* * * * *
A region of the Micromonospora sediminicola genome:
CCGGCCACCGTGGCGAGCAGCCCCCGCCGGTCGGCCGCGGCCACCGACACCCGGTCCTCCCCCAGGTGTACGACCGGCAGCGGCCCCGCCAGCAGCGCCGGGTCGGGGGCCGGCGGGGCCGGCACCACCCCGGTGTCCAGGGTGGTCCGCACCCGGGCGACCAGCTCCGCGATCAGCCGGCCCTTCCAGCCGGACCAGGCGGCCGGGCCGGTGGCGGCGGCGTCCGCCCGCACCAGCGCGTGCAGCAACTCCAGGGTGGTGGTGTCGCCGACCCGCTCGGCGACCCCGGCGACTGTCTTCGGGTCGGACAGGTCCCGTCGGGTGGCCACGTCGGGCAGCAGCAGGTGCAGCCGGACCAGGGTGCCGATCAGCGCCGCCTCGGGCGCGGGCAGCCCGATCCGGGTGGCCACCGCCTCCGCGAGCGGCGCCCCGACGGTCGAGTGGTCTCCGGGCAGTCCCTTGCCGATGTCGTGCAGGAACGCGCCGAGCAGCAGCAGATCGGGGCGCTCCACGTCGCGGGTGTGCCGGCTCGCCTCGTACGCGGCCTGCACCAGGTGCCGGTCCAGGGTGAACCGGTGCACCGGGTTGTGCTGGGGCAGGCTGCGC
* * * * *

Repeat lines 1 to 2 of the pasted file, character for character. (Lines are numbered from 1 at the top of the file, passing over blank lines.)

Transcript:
A region of the Micromonospora sediminicola genome:
CCGGCCACCGTGGCGAGCAGCCCCCGCCGGTCGGCCGCGGCCACCGACACCCGGTCCTCCCCCAGGTGTACGACCGGCAGCGGCCCCGCCAGCAGCGCCGGGTCGGGGGCCGGCGGGGCCGGCACCACCCCGGTGTCCAGGGTGGTCCGCACCCGGGCGACCAGCTCCGCGATCAGCCGGCCCTTCCAGCCGGACCAGGCGGCCGGGCCGGTGGCGGCGGCGTCCGCCCGCACCAGCGCGTGCAGCAACTCCAGGGTGGTGGTGTCGCCGACCCGCTCGGCGACCCCGGCGACTGTCTTCGGGTCGGACAGGTCCCGTCGGGTGGCCACGTCGGGCAGCAGCAGGTGCAGCCGGACCAGGGTGCCGATCAGCGCCGCCTCGGGCGCGGGCAGCCCGATCCGGGTGGCCACCGCCTCCGCGAGCGGCGCCCCGACGGTCGAGTGGTCTCCGGGCAGTCCCTTGCCGATGTCGTGCAGGAACGCGCCGAGCAGCAGCAGATCGGGGCGCTCCACGTCGCGGGTGTGCCGGCTCGCCTCGTACGCGGCCTGCACCAGGTGCCGGTCCAGGGTGAACCGGTGCACCGGGTTGTGCTGGGGCAGGCTGCGC